(Photo by Anna Yatskevich)
A year after I moved away from Brooklyn, my former roommate sent a picture of our changing neighborhood. Not of the swank coffee shop that replaced the corner bodega, nor any of the dark bars creeping into Bushwick. Mallika sent a picture of a spindly young elm: a street tree the city had just planted at the base of our stoop. She was thrilled.
The little elm was just one in a row of saplings stretching down the block, and the block just one of thousands in the city to receive new street trees in the last eight years through MillionTreesNYC.
A collaboration between New York City’s parks department and conservation nonprofit New York Restoration Project (NYRP), the initiative just succeeded in planting 1 million new trees in the city this decade. The final tree was planted last month, two years ahead of schedule. While cities like Los Angeles, Boston and Denver have all set the same goal, New York is the first to meet it.
Beyond 220,000 new street trees, MillionTreesNYC planted in parks, on public and private property, and in all five boroughs, increasing the city’s urban canopy by 20 percent.
While the city planted 70 percent of the trees in parks and on streets, NYRP was tasked with getting the remainder into public and private spaces, including hospitals, libraries, churches, public housing developments and private yards.
“The urban forest isn’t just on parkland. It’s actually the totality of trees that run through the streets of the city, through housing developments, cemeteries, schoolyards, wherever,” says Deborah Marton, executive director of NYRP.
The initiative began as part of PlaNYC, former mayor Michael Bloomberg’s call for all city agencies to sustainably prepare for 1 million new residents by 2030.
“As we’re increasing the impact on New York City, through development and accommodating more people, we need to be able to compensate for that with additional natural resources and the benefits they provide,” says Jennifer Greenfeld, NYC Park’s acting chief of forestry, horticulture and natural resources.
The benefits of trees are manifold: They sequester carbon, filter air pollution and are rooted in soil that reduces stormwater runoff. But historically, not all neighborhoods have been equally forested.
Before launching the million trees initiative, the NYC parks department had already identified neighborhoods with the greatest lack of and most need for trees by overlaying urban canopy maps with community health survey maps. Unemployment, low incomes, the rate of hospitalization for asthma for children for 14 or under — all correlated with the absence of trees.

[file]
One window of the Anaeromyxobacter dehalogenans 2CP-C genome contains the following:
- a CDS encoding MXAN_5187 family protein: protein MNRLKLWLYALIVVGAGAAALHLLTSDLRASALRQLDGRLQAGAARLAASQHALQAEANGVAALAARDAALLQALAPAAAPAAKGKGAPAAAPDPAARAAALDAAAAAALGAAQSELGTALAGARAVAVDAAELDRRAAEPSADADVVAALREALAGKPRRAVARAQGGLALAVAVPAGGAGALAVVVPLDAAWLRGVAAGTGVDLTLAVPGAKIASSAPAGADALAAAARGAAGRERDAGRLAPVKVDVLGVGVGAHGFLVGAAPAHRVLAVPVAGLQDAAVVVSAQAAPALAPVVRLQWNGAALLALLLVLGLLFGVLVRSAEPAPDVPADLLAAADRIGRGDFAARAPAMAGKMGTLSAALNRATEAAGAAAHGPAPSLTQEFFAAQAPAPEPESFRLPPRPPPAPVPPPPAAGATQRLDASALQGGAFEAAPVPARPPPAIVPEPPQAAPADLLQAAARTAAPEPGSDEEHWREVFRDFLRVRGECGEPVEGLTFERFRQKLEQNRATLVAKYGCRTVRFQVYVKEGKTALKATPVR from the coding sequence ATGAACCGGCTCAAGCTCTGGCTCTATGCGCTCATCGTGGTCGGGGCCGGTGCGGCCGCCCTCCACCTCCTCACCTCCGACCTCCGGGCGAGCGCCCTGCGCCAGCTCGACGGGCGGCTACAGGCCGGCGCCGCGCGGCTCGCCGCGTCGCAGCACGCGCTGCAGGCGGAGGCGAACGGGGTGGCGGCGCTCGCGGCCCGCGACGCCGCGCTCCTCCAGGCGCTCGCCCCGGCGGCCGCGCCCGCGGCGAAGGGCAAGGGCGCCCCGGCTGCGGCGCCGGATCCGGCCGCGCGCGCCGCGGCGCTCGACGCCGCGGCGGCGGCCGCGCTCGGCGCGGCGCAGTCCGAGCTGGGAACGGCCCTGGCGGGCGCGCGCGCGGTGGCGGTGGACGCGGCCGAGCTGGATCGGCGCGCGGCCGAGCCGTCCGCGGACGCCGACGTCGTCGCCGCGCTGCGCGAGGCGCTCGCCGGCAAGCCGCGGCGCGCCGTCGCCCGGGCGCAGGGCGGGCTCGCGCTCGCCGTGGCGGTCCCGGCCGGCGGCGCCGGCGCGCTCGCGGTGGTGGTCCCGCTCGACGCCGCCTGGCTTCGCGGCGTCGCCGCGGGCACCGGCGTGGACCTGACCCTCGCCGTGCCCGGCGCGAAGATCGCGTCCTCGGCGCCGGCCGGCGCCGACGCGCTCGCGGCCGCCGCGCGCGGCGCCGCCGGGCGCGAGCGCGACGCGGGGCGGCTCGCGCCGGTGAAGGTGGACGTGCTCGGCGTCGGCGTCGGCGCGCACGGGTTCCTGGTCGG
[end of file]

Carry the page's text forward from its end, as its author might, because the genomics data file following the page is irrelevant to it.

From this data the agency designated six “Trees for Public Health” neighborhoods to receive canopy management plans and targeted planting: Hunts Point and Morrisania in the Bronx, East New York in Brooklyn, East Harlem in Manhattan, Stapleton in Staten Island and The Rockaways in Queens.
These neighborhoods not only received trees in public areas, but Marton says NYRP also focused its community-based efforts on them. Twenty-six percent of the city is private, residential property. NYRP sought to increase foliage on that land too, by giving away trees to individuals and organizations.
“The fact is, when you plant a tree yourself, you’re much more likely to take care of it,” says Marton. In addition to trees, NYRP provided tree care education through printed materials, workshops and mini grants for community groups.
Marton says, “Beyond two years, trees can more or less take care of themselves, but they need those two years of extra care. What we learned at NYRP as an institution is that some communities are able to give trees those two years, but not all of them.”
NYU students participated in an NYC Parks two-day tree-tending event in East New York in 2015. (Credit: MillionTreesNYC)
In neighborhoods that struggle with tree tending, NYRP has sometimes brought in outside groups for stewardship. For a new planting of 1,200 trees in the South Bronx, NYRP has funded two years of maintenance through the Center for Employment Opportunities, a post-incarceration job-training program.
Half of the remaining million trees were planted in NYC’s urban forests. Of the 10,000 acres of natural areas in the parks department’s jurisdiction, 7,000 are forest. Greenfeld says these areas had been long neglected, victim to arson and dumping. With the help of thousands of volunteers, MillionTreesNYC was able to plant 20,000 saplings a season in forests, restoring 700 acres citywide.
With the million trees planted and two and a half years of remaining funding, NYRP and NYC Parks are continuing to plant and focus on stewarding trees into the future. Million tree planting initiatives have been criticized for not being able to maintain the trees into maturity, when they provide the greatest benefits.
Greenfeld says NYC Parks has gotten better at choosing the right trees for the environment, in large part by working closely with nurseries, thereby increasing survival rates.
The next step is an updated census of all street trees; the last was taken in 2006.
“We learned it was a stumbling block for communities to adopt and track their trees because we didn’t have an accurate map,” says Greenfeld. “The result of this street tree census is going to be a highly accurate map where we will create a portal, a public-facing map where stewards can interact with their trees and record the work they’re doing.”
Anyone can adopt a tree to care for through the MillionTreesNYC website, and attend workshops to learn more about stewardship. Thanks to additional funding for tree maintenance in the city budget since 2013, claims against the city for tree-related injuries and damages are at historic lows.
“Too often we don’t think about trees as infrastructure and consequently they don’t get managed over time as infrastructure, and they really provide their greatest benefits when they mature,” says Marton.